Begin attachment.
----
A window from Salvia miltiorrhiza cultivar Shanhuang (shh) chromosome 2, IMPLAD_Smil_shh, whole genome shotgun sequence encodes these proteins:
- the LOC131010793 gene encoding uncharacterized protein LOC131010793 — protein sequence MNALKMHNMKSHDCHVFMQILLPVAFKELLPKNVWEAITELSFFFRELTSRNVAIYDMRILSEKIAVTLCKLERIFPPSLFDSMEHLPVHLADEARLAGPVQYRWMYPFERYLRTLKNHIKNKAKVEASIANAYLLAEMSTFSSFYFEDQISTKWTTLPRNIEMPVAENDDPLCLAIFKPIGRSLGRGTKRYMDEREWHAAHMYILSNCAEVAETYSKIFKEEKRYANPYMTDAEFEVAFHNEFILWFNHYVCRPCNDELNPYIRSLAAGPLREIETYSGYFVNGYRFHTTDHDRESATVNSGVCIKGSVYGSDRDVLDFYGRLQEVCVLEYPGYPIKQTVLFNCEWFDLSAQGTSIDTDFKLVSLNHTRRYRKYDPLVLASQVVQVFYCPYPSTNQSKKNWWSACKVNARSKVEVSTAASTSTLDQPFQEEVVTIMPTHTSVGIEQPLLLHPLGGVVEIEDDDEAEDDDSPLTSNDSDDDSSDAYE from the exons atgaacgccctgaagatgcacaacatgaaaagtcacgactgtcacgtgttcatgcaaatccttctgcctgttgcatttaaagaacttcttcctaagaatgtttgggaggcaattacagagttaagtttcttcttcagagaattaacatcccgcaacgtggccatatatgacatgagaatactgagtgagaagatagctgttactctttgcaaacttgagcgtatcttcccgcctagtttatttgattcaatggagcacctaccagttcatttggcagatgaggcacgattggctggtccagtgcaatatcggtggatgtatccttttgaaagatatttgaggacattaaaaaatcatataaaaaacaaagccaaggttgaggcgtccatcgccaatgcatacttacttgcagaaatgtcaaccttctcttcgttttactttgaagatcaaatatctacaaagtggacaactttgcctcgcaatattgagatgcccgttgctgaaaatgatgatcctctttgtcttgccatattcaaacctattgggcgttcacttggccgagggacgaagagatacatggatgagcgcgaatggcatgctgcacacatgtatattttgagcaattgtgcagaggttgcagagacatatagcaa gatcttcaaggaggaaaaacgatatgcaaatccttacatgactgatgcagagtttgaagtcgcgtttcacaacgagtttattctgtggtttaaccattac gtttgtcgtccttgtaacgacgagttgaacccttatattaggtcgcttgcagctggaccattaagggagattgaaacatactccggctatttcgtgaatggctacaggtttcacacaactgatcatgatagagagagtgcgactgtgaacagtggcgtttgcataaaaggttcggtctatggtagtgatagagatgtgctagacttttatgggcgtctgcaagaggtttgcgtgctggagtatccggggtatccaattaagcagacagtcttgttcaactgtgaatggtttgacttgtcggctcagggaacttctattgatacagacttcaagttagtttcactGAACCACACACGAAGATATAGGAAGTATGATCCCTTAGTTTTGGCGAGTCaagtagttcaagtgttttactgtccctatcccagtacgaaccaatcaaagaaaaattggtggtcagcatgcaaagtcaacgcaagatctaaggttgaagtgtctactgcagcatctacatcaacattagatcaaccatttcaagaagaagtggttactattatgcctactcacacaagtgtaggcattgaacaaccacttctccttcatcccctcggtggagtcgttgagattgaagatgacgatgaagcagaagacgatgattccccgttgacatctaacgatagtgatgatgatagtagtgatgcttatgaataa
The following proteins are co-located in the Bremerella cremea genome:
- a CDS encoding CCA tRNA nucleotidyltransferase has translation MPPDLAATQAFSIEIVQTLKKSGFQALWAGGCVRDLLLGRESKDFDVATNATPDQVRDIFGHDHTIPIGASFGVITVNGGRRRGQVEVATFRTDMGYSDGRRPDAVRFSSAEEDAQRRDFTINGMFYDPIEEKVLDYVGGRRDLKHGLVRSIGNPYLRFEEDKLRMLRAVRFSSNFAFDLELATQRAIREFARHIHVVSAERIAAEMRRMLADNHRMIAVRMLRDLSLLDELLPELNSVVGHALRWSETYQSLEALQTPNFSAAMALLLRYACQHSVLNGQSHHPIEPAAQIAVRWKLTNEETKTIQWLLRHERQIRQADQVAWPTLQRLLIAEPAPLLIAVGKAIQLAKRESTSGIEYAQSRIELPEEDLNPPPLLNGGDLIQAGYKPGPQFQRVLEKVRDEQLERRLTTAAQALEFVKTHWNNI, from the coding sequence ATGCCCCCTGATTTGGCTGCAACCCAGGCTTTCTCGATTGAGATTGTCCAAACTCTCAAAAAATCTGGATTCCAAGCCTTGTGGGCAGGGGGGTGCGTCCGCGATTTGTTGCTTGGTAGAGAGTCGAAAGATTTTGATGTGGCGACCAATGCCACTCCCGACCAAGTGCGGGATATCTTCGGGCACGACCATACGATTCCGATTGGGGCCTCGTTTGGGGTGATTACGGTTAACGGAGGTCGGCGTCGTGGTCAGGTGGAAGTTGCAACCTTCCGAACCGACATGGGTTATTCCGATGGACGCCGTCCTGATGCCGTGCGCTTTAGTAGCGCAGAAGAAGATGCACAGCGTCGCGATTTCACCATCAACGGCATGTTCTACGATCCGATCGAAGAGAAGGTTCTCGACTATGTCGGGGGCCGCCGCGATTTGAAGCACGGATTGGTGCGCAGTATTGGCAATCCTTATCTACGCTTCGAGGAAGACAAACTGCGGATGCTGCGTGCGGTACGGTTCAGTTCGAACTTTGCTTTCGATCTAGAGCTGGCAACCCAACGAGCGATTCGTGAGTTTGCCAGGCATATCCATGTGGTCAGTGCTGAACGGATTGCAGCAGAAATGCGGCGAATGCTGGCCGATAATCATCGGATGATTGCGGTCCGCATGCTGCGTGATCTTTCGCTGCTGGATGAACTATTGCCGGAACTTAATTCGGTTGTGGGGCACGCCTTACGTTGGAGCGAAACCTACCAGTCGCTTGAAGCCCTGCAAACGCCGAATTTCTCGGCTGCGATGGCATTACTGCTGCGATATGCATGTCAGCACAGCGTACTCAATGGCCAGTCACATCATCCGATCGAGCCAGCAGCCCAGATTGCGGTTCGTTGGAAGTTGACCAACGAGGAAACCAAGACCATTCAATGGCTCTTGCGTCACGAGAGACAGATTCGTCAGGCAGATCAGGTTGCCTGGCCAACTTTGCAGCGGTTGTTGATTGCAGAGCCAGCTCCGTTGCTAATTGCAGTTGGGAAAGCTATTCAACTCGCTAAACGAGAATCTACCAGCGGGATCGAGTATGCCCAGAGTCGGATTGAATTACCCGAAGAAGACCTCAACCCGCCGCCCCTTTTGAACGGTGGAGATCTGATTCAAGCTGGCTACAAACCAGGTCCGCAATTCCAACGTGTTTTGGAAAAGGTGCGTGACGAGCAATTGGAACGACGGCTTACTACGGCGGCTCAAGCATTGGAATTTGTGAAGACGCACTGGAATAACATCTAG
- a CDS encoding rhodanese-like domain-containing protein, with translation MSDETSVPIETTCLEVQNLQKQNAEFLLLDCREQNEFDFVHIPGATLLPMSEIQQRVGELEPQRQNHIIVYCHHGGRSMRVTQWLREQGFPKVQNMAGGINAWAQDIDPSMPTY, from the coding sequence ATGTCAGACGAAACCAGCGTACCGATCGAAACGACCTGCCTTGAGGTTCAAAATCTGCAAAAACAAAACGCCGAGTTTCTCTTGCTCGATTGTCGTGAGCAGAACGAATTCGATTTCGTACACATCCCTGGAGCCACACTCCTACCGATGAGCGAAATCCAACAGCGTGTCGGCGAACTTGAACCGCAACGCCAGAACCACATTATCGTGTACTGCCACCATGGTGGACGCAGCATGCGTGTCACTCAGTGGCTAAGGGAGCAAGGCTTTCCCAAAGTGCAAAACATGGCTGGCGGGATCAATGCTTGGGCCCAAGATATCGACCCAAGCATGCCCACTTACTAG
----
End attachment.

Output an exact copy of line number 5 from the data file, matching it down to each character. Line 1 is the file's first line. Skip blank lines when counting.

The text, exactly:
- a CDS encoding rhodanese-like domain-containing protein, with translation MSDETSVPIETTCLEVQNLQKQNAEFLLLDCREQNEFDFVHIPGATLLPMSEIQQRVGELEPQRQNHIIVYCHHGGRSMRVTQWLREQGFPKVQNMAGGINAWAQDIDPSMPTY, from the coding sequence ATGTCAGACGAAACCAGCGTACCGATCGAAACGACCTGCCTTGAGGTTCAAAATCTGCAAAAACAAAACGCCGAGTTTCTCTTGCTCGATTGTCGTGAGCAGAACGAATTCGATTTCGTACACATCCCTGGAGCCACACTCCTACCGATGAGCGAAATCCAACAGCGTGTCGGCGAACTTGAACCGCAACGCCAGAACCACATTATCGTGTACTGCCACCATGGTGGACGCAGCATGCGTGTCACTCAGTGGCTAAGGGAGCAAGGCTTTCCCAAAGTGCAAAACATGGCTGGCGGGATCAATGCTTGGGCCCAAGATATCGACCCAAGCATGCCCACTTACTAG